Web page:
AlphaScreen

AlphaScreen measurements were performed in a total volume of 25 µL in 384-well Optiwell microtiter plates (PerkinElmer). All components were diluted to their desired concentrations in assay buffer (25 mM Tris-HCl pH 7.4, 150 mM NaCl, 1 mM MgCl2, 0.1% Tween-20 and 0.1% BSA). Anti-MBP coated donor beads were generated by dialyzing biotin-labelled anti-MBP (Vector Laboratories) to the assay buffer and incubating 10 nM of this antibody with the desired amount of Streptavidin donor beads (PerkinElmer) for 1 h at room temperature. For the KD determinations, HIV-1 IN-His6 was titrated against a background of 10 nM MBP-LEDGF325–530 or MBP-HRP-2448–670. This amount provided minimal binding curve perturbation while maintaining a good signal-to-noise ratio. When performing IC50 determinations, LEDGIN 7 was titrated against a background of 500 nM IN-His6 and 10 nM MBP-LEDGF325–530 or MBP-HRP-2448–670. After addition of the proteins and/or compounds, the plate was incubated for 1 h at 4°C and 20 µg/mL anti-MBP donor and Ni2+-chelate acceptor beads (PerkinElmer) were admixed, bringing the final volume to 25 µL. After 1 h of incubation at RT, protected from light, the plate was read on an EnVision Multilabel Reader in AlphaScreen mode (PerkinElmer). Results were analyzed in Prism 5.0 (GraphPad software) after non-linear regression with the appropriate equations: one-site specific binding, taking ligand depletion into account for the KD measurements and sigmoidal dose-response with variable slope for the IC50 determination.

Accession numbers

The Genbank (http://www.ncbi.nlm.nih.gov/genbank) accession numbers for the proteins discussed in this paper are LEDGF/p52 (NM_021144.3), LEDGF/p75 (NM_033222.3) and HRP-2 (NM_032631.2).

Supporting Information

Figure S1.

Characterization of LEDGF/p75 KO cells. (A) Scheme of LEDGF/p75, LEDGF/p52 and the truncated variant of LEDGF/p75 after proficient KO (LEDGFKO). Different domains of LEDGF are shown: PWWP-domain, nuclear localization signal (NLS), AT-hook like domains (AT-hooks) and the IBD. The sequencing product of the mRNA of LEDGFKO in the KO clones reveals the predicted frame shift after joining of exon 10 and 15, leading towards a premature stop codon. (B) Scheme of mRNA transcripts of LEDGF/p52 and LEDGF/p75. The KO region is indicated with a horizontal red bar. (C) Analysis of mRNA with reverse transcriptase PCR (RT-PCR), indicated primers are depicted in B (see Table S2). (D) Expression levels of LEDGF/p75 mRNA was evaluated with quantitative reverse transcriptase PCR (qRT-PCR), normalized for RNaseP expression levels and depicted relative to wild-type levels. Primer E and F used are depicted in B. Average ± standard deviations are shown from experiments performed at least in triplicate. (E–F) Analysis of HIV-1 DNA species in Nalm+/c and Nalm−/− cell lines at different time points after infection with single round HIV-fLuc. (E) Relative number of total viral cDNA transcripts and (F) 2-LTR circles. Experiments were performed in duplicate and analyzed with qPCR in triplicate. Copy number ratio normalized to RNaseP of a representative experiment is shown with standard deviations. (G–H) HIV-1 integration site distribution analysis. Relative number of experimentally derived HIV-1 integration events in genes according to the Ensembl (G) and UniGene (H) annotation, versus computationally generated matched random controls (MRC). (I–J) Integration site consensus at sequences flanking HIV-1 proviruses in control and LEDGF/p75 KO Nalm-6 cells is shown. (I) HIV-1 in Nalm+/c, (J) HIV-1 in Nalm−/− (data from Nalm−/− cl 1 and 2 were pooled). The diagrams were generated using the WebLOGO program (weblogo.berkeley.edu/logo.cgi). The y-axis indicates bits of information with a perfect conservation of a base scoring as two bits.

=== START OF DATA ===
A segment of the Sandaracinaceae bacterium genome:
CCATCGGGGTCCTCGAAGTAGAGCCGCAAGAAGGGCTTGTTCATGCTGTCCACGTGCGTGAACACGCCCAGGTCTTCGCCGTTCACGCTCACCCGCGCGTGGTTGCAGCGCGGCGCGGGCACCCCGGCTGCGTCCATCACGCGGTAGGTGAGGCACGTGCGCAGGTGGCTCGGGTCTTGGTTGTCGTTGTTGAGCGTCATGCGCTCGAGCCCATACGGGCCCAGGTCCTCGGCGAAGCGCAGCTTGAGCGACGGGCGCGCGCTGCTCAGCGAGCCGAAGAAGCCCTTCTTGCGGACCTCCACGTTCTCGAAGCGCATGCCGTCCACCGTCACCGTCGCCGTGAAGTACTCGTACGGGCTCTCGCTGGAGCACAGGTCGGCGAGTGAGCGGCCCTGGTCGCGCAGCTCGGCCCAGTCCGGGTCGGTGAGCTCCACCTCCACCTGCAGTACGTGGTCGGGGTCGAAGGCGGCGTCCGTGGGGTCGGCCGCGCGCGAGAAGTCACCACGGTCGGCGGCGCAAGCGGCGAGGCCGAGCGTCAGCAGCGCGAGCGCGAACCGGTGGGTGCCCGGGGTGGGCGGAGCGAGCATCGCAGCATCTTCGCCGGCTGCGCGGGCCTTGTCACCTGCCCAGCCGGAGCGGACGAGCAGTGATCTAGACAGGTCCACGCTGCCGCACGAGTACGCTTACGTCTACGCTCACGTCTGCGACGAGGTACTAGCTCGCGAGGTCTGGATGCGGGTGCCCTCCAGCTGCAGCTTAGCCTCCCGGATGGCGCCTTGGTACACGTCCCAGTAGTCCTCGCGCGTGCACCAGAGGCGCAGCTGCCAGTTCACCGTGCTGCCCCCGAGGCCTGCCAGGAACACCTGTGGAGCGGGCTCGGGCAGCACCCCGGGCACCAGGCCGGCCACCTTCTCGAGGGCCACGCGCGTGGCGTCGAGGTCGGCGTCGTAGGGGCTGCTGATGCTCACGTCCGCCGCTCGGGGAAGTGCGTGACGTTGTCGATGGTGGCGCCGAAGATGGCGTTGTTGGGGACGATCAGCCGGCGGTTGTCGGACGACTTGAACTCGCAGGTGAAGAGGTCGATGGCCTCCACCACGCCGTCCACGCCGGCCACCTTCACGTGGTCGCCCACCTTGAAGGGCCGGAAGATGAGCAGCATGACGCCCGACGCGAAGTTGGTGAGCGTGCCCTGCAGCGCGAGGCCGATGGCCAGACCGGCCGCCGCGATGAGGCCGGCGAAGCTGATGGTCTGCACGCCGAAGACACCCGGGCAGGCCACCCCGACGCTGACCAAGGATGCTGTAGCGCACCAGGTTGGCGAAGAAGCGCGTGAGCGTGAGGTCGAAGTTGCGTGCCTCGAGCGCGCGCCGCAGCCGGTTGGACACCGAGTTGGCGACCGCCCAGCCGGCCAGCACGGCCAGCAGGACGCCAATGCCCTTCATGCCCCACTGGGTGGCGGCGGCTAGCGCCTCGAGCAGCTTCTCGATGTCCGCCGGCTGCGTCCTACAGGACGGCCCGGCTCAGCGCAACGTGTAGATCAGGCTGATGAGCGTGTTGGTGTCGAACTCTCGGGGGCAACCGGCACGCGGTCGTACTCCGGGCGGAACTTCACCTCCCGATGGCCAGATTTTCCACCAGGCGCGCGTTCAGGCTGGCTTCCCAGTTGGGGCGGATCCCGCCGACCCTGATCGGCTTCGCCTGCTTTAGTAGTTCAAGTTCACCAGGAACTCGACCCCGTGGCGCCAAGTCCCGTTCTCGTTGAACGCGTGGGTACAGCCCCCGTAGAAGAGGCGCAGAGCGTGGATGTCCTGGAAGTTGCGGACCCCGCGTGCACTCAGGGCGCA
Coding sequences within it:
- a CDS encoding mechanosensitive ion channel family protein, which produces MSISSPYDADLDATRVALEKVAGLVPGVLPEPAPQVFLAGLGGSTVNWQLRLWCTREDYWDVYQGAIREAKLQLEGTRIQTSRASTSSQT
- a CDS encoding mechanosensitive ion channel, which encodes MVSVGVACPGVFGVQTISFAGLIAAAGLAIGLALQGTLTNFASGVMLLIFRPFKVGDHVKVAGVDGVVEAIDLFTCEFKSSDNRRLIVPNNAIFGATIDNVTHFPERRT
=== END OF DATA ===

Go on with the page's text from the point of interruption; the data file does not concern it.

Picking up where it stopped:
doi:10.1371/journal.ppat.1002558.s001

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Figure S2.